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Itching.

Ok, the SPF im­ple­men­ta­tion sit­u­a­tion is kin­da pa­thet­ic.

There seems to be ex­act­ly one main­tained C im­ple­men­ta­tion. And it's win­dows-on­ly.

  • lib­spf's we­b­site seems to have dis­­ap­­peared

  • lib­spf2's not RFC-­­com­­pli­ant (ver­i­­fied for 1.2.5) and their is­­sue re­­port­ing sys­tem bounces.

So, I have tak­en the most com­pli­ant one I found whose code I can ac­tu­al­ly fol­low (that would be the python one) and am reim­ple­ment­ing it in C (us­ing bstr­lib and lib­d­jbdns).

It will prob­a­bly not come to a good end, but hey, it may work ;-)

There is one thing worse than not having a test suite

UP­DATE: There is *an­oth­er* *bet­ter* test suite It is in YAM­L, though, so I need to parse it be­fore I can use it, but that's my prob­lem.

It's hav­ing a test suite that makes no sense.

I have writ­ten, for my ra-­plu­g­ins project (y­ou don't have to know what it is for this post any­way) a piece of code that tries to check mail senders us­ing SPF.

SPF is an open stan­dard. It has stan­dard im­ple­men­ta­tion­s. It has a test suite (http://www.schlit­t.net/spf/test­s/).

The test suite says this:

spf­query -ip=192.0.2.1 -sender=05.spf1-test.­mail­zone.­com -h­elo=05.spf1-test.­mail­zone.­com re­sult /.*/ fail smt­p-­com­ment /.*/ ex­pla­na­tion head­er-­com­ment /.*/ spf­query: do­main of 05.spf1-test.­mail­zone.­com does not des­ig­nate 192.0.2.1 as per­mit­ted sender re­ceived-spf /.*/ Re­ceived-SPF: fail (spf­query: do­main of 05.spf1-test.­mail­zone.­com does not des­ig­nate 192.0.2.1 as per­mit­ted sender) clien­t-ip=192.0.2.1; en­velope-from=­post­mas­ter@05.spf1-test.­mail­zone.­com; helo=05.spf1-test.­mail­zone.­com;

So, yeah:

$ spfquery -ip=192.0.2.1 -sender=05.spf1-test.mailzone.com -helo=05.spf1-test.mailzone.com
fail
Please see http://www.openspf.org/why.html?sender=05.spf1-test.mailzone.com&ip=192.0.2.1&receiver=spfquery
spfquery: domain of 05.spf1-test.mailzone.com does not designate 192.0.2.1 as permitted sender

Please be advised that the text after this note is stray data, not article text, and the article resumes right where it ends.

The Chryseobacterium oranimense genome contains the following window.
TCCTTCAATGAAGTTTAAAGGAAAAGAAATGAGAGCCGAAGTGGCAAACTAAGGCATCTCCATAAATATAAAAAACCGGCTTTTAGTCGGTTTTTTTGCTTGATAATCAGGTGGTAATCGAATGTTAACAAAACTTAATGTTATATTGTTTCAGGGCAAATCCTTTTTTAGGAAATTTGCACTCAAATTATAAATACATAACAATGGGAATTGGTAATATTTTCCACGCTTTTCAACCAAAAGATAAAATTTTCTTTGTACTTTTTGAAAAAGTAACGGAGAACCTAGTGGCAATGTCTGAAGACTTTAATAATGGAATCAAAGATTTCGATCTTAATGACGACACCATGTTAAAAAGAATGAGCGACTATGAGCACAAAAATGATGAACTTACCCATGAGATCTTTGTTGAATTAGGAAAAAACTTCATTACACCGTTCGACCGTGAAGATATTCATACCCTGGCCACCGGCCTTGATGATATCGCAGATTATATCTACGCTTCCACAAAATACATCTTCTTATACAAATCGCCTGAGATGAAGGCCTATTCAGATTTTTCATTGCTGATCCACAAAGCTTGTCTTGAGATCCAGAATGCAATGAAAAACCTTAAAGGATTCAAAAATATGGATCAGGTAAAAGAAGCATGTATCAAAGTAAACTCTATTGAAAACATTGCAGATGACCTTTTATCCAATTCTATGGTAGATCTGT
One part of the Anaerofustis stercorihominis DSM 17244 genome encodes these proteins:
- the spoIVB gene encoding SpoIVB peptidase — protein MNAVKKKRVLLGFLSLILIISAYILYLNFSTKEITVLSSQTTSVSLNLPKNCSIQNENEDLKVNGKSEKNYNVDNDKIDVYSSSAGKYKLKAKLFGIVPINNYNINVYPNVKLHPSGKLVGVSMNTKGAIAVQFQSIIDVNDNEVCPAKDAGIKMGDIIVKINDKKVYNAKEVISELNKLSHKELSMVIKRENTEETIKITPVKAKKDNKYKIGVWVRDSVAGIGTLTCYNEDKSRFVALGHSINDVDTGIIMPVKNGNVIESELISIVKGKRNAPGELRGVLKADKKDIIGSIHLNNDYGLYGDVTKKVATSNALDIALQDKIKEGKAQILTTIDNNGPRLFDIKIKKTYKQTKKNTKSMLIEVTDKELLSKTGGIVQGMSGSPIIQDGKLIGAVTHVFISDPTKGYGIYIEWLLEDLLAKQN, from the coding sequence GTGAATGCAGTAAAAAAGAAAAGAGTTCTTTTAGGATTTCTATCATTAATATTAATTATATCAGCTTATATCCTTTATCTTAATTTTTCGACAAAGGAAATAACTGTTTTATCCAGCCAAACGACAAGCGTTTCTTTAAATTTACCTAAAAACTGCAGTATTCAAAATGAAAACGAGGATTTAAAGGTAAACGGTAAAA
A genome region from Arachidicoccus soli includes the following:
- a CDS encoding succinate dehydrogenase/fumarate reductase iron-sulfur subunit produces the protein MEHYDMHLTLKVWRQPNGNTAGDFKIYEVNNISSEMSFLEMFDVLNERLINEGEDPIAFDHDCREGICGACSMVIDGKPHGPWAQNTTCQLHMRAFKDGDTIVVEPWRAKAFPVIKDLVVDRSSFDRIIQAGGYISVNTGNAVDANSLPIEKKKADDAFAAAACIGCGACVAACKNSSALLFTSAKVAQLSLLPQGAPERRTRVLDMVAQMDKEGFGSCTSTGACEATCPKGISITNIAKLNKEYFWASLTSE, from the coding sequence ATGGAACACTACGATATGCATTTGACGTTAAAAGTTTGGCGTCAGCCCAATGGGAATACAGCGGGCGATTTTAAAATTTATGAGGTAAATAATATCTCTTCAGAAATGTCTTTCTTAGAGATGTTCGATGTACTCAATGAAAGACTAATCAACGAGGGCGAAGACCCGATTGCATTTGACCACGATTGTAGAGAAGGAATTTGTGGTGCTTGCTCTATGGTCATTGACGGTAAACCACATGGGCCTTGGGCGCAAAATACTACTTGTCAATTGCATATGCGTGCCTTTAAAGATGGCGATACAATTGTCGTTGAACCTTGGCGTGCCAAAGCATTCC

Received-SPF: fail (spfquery: domain of 05.spf1-test.mailzone.com does not designate
192.0.2.1 as permitted sender) client-ip=192.0.2.1;
envelope-from=05.spf1-test.mailzone.com; helo=05.spf1-test.mailzone.com;

So, the stan­dard im­ple­men­ta­tion does what the test suite says.

Too bad that, if you both­er check­ing the URL you are told to "please see"...

The do­main 05.spf1-test.­mail­zone.­com has pub­lished an SPF pol­i­cy, how­ev­er the pol­i­cy is neu­tral on whether 192.0.2.1 is au­tho­rized to send mail on its be­half.

Ei­ther both the test suite and the sam­ple im­ple­men­ta­tion are wrong, or the site is wrong. And I am lean­ing to­wards "the test suite is wrong", be­cause...

$ host -t txt 05.spf1-test.mailzone.com
05.spf1-test.mailzone.com descriptive text "v=spf1 default=deny"

If you check the record syn­tax (http://www.open­spf.org/SPF_Record_Syn­tax) de­fault is an un­known mod­i­fier, and should be ig­nored, so the record is sim­ply "v=spf1", and in­deed the re­sult is neu­tral and there is no rea­son why this should be a fail.

My qmail-courier-whatever munin plugins

A few peo­ple have asked me for the code. Ok, here it goes.

First, get qm­rt­g.

Then you need this: qmunin.­tar.bz2

Then build and in­stall it. You may need to mod­i­fy the sources, de­pend­ing on just how your qmail work­s. There are some ex­am­ple munin plug­ins in­clud­ed (in span­ish, I am not trans­lat­ing them ;-), which 99% sure­ly will not work for you, but they are sim­ple shell script­s, so you should be able to hack them.

Cre­at­ing a re­al re­lease of this is just use­less, be­cause ev­ery­one's qmail logs look dif­fer­en­t, so take it and hack it.

And that's it.


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